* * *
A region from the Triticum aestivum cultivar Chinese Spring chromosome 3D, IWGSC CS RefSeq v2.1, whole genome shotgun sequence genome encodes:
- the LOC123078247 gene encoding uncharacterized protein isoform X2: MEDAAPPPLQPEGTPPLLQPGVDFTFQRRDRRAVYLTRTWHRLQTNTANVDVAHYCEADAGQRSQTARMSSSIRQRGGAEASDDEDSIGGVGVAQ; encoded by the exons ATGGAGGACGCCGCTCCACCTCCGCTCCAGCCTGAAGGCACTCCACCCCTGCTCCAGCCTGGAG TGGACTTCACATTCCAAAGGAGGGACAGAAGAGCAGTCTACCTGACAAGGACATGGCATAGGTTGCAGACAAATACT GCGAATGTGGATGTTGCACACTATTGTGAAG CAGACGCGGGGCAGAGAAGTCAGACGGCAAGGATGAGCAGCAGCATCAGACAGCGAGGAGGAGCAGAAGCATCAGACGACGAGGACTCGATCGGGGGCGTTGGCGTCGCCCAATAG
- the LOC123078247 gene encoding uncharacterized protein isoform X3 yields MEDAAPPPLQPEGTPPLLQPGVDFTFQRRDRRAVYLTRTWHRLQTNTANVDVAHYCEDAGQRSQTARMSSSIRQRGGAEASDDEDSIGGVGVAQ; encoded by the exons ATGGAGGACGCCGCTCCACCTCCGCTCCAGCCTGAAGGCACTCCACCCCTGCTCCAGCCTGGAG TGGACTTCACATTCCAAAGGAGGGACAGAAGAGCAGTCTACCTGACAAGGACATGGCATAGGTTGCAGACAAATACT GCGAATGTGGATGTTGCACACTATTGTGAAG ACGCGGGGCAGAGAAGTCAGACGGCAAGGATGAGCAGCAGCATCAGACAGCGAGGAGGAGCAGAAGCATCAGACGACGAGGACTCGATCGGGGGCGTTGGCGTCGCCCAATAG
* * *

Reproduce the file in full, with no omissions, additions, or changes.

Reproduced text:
A region from the Triticum aestivum cultivar Chinese Spring chromosome 3D, IWGSC CS RefSeq v2.1, whole genome shotgun sequence genome encodes:
- the LOC123078247 gene encoding uncharacterized protein isoform X2: MEDAAPPPLQPEGTPPLLQPGVDFTFQRRDRRAVYLTRTWHRLQTNTANVDVAHYCEADAGQRSQTARMSSSIRQRGGAEASDDEDSIGGVGVAQ; encoded by the exons ATGGAGGACGCCGCTCCACCTCCGCTCCAGCCTGAAGGCACTCCACCCCTGCTCCAGCCTGGAG TGGACTTCACATTCCAAAGGAGGGACAGAAGAGCAGTCTACCTGACAAGGACATGGCATAGGTTGCAGACAAATACT GCGAATGTGGATGTTGCACACTATTGTGAAG CAGACGCGGGGCAGAGAAGTCAGACGGCAAGGATGAGCAGCAGCATCAGACAGCGAGGAGGAGCAGAAGCATCAGACGACGAGGACTCGATCGGGGGCGTTGGCGTCGCCCAATAG
- the LOC123078247 gene encoding uncharacterized protein isoform X3 yields MEDAAPPPLQPEGTPPLLQPGVDFTFQRRDRRAVYLTRTWHRLQTNTANVDVAHYCEDAGQRSQTARMSSSIRQRGGAEASDDEDSIGGVGVAQ; encoded by the exons ATGGAGGACGCCGCTCCACCTCCGCTCCAGCCTGAAGGCACTCCACCCCTGCTCCAGCCTGGAG TGGACTTCACATTCCAAAGGAGGGACAGAAGAGCAGTCTACCTGACAAGGACATGGCATAGGTTGCAGACAAATACT GCGAATGTGGATGTTGCACACTATTGTGAAG ACGCGGGGCAGAGAAGTCAGACGGCAAGGATGAGCAGCAGCATCAGACAGCGAGGAGGAGCAGAAGCATCAGACGACGAGGACTCGATCGGGGGCGTTGGCGTCGCCCAATAG